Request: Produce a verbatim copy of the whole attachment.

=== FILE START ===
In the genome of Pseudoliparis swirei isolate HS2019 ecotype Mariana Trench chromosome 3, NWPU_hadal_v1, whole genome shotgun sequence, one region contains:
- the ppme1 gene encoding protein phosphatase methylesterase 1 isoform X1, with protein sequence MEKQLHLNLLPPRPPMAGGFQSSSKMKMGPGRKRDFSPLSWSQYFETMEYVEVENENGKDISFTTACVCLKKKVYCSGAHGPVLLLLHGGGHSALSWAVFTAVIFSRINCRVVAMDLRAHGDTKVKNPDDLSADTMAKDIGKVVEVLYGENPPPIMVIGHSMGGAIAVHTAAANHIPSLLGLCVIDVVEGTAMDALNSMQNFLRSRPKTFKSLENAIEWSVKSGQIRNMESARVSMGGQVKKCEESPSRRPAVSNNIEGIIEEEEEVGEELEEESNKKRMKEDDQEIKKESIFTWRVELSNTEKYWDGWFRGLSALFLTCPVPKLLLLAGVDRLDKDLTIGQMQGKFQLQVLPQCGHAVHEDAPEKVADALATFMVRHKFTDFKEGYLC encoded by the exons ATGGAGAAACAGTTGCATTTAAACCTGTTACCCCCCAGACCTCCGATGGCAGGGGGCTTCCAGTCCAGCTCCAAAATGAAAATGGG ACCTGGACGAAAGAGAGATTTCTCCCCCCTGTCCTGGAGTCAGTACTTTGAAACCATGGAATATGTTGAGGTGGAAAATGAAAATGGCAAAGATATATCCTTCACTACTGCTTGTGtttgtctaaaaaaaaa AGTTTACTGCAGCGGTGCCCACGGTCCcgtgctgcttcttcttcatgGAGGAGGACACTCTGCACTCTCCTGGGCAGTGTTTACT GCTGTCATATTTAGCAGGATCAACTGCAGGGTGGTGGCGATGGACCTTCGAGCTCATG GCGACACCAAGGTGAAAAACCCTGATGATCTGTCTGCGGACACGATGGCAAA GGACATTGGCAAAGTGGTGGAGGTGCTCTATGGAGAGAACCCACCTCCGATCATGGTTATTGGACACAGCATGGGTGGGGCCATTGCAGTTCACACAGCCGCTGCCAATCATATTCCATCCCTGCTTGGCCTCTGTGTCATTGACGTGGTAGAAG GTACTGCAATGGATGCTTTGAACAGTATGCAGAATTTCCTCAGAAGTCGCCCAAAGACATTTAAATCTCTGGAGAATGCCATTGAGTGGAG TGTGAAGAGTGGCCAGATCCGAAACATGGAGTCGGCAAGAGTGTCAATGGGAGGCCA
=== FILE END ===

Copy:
In the genome of Pseudoliparis swirei isolate HS2019 ecotype Mariana Trench chromosome 3, NWPU_hadal_v1, whole genome shotgun sequence, one region contains:
- the ppme1 gene encoding protein phosphatase methylesterase 1 isoform X1, with protein sequence MEKQLHLNLLPPRPPMAGGFQSSSKMKMGPGRKRDFSPLSWSQYFETMEYVEVENENGKDISFTTACVCLKKKVYCSGAHGPVLLLLHGGGHSALSWAVFTAVIFSRINCRVVAMDLRAHGDTKVKNPDDLSADTMAKDIGKVVEVLYGENPPPIMVIGHSMGGAIAVHTAAANHIPSLLGLCVIDVVEGTAMDALNSMQNFLRSRPKTFKSLENAIEWSVKSGQIRNMESARVSMGGQVKKCEESPSRRPAVSNNIEGIIEEEEEVGEELEEESNKKRMKEDDQEIKKESIFTWRVELSNTEKYWDGWFRGLSALFLTCPVPKLLLLAGVDRLDKDLTIGQMQGKFQLQVLPQCGHAVHEDAPEKVADALATFMVRHKFTDFKEGYLC encoded by the exons ATGGAGAAACAGTTGCATTTAAACCTGTTACCCCCCAGACCTCCGATGGCAGGGGGCTTCCAGTCCAGCTCCAAAATGAAAATGGG ACCTGGACGAAAGAGAGATTTCTCCCCCCTGTCCTGGAGTCAGTACTTTGAAACCATGGAATATGTTGAGGTGGAAAATGAAAATGGCAAAGATATATCCTTCACTACTGCTTGTGtttgtctaaaaaaaaa AGTTTACTGCAGCGGTGCCCACGGTCCcgtgctgcttcttcttcatgGAGGAGGACACTCTGCACTCTCCTGGGCAGTGTTTACT GCTGTCATATTTAGCAGGATCAACTGCAGGGTGGTGGCGATGGACCTTCGAGCTCATG GCGACACCAAGGTGAAAAACCCTGATGATCTGTCTGCGGACACGATGGCAAA GGACATTGGCAAAGTGGTGGAGGTGCTCTATGGAGAGAACCCACCTCCGATCATGGTTATTGGACACAGCATGGGTGGGGCCATTGCAGTTCACACAGCCGCTGCCAATCATATTCCATCCCTGCTTGGCCTCTGTGTCATTGACGTGGTAGAAG GTACTGCAATGGATGCTTTGAACAGTATGCAGAATTTCCTCAGAAGTCGCCCAAAGACATTTAAATCTCTGGAGAATGCCATTGAGTGGAG TGTGAAGAGTGGCCAGATCCGAAACATGGAGTCGGCAAGAGTGTCAATGGGAGGCCA